According to Radio Free Europe/Radio Liberty, the owner of one printing house in Peshawar, speaking on condition of anonymity, said that the printing of fake voter registration cards had been going on since the start of the electoral campaign in Afghanistan on 25 June. They quoted a printshop owner as saying "Each individual candidate who has referred to us has asked us to publish around 60,000 papers. We have not set a fixed fee for the publishing work. We have charged them between 200 to 300 rupees per ballot".
Already there are serious questions about the legitimacy and security of the ballot, with at least 938 polling stations covering 14 per cent of the electorate not opening due to security concerns. It should be remembered, however, that another5,897 will remain open. More than 2,000 candidates are vying for 249 seats in the lower house of parliament, the Wolesi Jirga. The Taliban has threatened to cut the fingers off of anyone who votes. They say they will be able to identify voters by the dye on their fingers.
Ironically, the IEC demonstrated a new Danish ink today, containing 25 per cent silver nitrate, that it insists cannot be removed. "If we increase it over 25 per cent it would harm the skin and the Ministry of Public Health would not allow us to do so," said IEC head Dr Fazal Ahmad Manawi.
Whether or not the election goes ahead there are likely to be serious doubts about the outcome, both in terms of fraud and participation.

Monday 13 September 2010

US documents shed light on dealings with Pakistan

The US National Archive has issued a remarkable set of documents showing diplomatic and military events in the aftermath of 9/11 between the United States and Pakistan. For example, a diplomatic cable dated November 2002 reports on a discussion in Pakistan between Richard Haass, then director of policy planning at the US State Dept, and an unnamed Pakistani official - probably the head of the Army.
Haass says he has been told that the Pakistani Army is completely committed to the idea of wiping out al-Qaeda in the tribal territories along the border with Afghanistan. His informant told him that US military operations in Afghanistan had created a window of opportunity for the Pakistan Army to enter "No-go areas" in the tribal areas where it could not previously operate. He adds that during the Tora Bora operation, the army had deployed along the border opposite Tora Bora with local leaders' cooperation. "Tribes were overawed by US firepower across the border and had allowed the Pakistan Army to operate freely. That window had since closed", the informant told Haass.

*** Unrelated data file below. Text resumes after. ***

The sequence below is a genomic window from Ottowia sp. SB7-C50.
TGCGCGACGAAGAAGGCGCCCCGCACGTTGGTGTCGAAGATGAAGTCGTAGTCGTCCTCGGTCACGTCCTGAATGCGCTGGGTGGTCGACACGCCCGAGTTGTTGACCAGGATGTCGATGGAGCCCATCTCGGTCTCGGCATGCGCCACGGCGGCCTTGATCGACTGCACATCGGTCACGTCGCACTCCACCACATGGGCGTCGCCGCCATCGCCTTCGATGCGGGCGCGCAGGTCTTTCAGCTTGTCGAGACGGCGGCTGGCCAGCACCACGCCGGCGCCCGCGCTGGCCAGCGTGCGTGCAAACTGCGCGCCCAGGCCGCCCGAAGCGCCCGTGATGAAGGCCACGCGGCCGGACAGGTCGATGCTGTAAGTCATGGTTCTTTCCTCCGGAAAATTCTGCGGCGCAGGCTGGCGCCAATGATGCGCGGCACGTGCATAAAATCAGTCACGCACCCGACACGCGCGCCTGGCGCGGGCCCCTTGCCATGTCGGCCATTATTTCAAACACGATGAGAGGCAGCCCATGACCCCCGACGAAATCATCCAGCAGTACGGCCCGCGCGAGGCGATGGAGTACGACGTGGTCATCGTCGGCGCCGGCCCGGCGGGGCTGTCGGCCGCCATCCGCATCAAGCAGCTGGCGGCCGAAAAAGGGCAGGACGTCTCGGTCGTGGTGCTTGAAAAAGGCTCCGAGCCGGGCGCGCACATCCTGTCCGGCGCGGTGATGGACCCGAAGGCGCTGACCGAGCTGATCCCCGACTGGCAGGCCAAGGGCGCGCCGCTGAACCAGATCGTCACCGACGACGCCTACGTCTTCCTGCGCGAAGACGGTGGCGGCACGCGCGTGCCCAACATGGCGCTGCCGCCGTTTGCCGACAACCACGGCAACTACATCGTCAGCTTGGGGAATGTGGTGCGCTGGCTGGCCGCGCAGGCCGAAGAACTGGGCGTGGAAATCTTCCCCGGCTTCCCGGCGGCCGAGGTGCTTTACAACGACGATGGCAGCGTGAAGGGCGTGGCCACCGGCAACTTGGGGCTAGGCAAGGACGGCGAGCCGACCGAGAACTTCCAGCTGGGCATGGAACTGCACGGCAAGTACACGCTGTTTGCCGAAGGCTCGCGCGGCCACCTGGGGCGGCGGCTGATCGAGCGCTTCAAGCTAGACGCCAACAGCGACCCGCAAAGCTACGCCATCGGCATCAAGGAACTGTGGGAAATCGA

Another cable, dated 13 September 2001 and detailing a meeting between deputy secretary Richard Armitage and Lieutenant General Mahmud Ahmed, head of Pakistan's intelligence service, the ISI, sets out Americas seven demands for the Taliban in the light of the 9/11 attacks of two days earlier. These were to:
Stop al-Qaeda operatives at Pakistan's borders, intercept arms shipments and end all logistical suport for Osama bin Laden;
Provide the US with blanket overflight and landing rights of Pakistan;
Provide as needed territorial access to US and Allied military intelligence and other personnel to conduct operations against the perpetrators of terror or those who harbour them;
Provide the US with certain intelligence, redacted;
Continue publicly to condemn the 9/11 attacks and any other attacks against the US or its friends and allies;
Cut off all shipments of fuel to the Taliban, as well as recruits en route to Afghanistan;
Should the evidence strongly implicate bin Laden, and should Afghanistan and the Taliban continue to harbour him and his network, then Pakistan should break all diplomatic relations with the Taliban government, end support for them and assist the US to destroy bin Laden and his network.
The conditions were accepted by General Musharraf, as can be seen here.
Another cable shows that in late September 2001 ISI head General Mahmud Ahmed was about to meet for a second time with Mullah Omar of the Taliban to ask him to give up Osama bin Laden to the USA as a way of avoiding war.
General Mahmud urged American Ambassador Wendy Chamberlin not to be too hard on the Taliban: "I implore you not to act in anger. Real victory will come in negotiations." He added that if the Taliban were deposed, Afghanisan would revert to warlordism. An account of Mahmud's first trip to meet Mullah Omar, on 17 September 2001 in Kandahar, is contained in another of the newly released documents. Shortly after returning from his second trip, Mahmud was sacked as head of the ISI by General Musharraf.
In all there are 15 documents in this collection. Well worth reading, particularly a 2005 report written by State Department officials called "Impressions of Waziristan".

Saturday 11 September 2010

Afghan Parliamentary vote likely to be 'messy'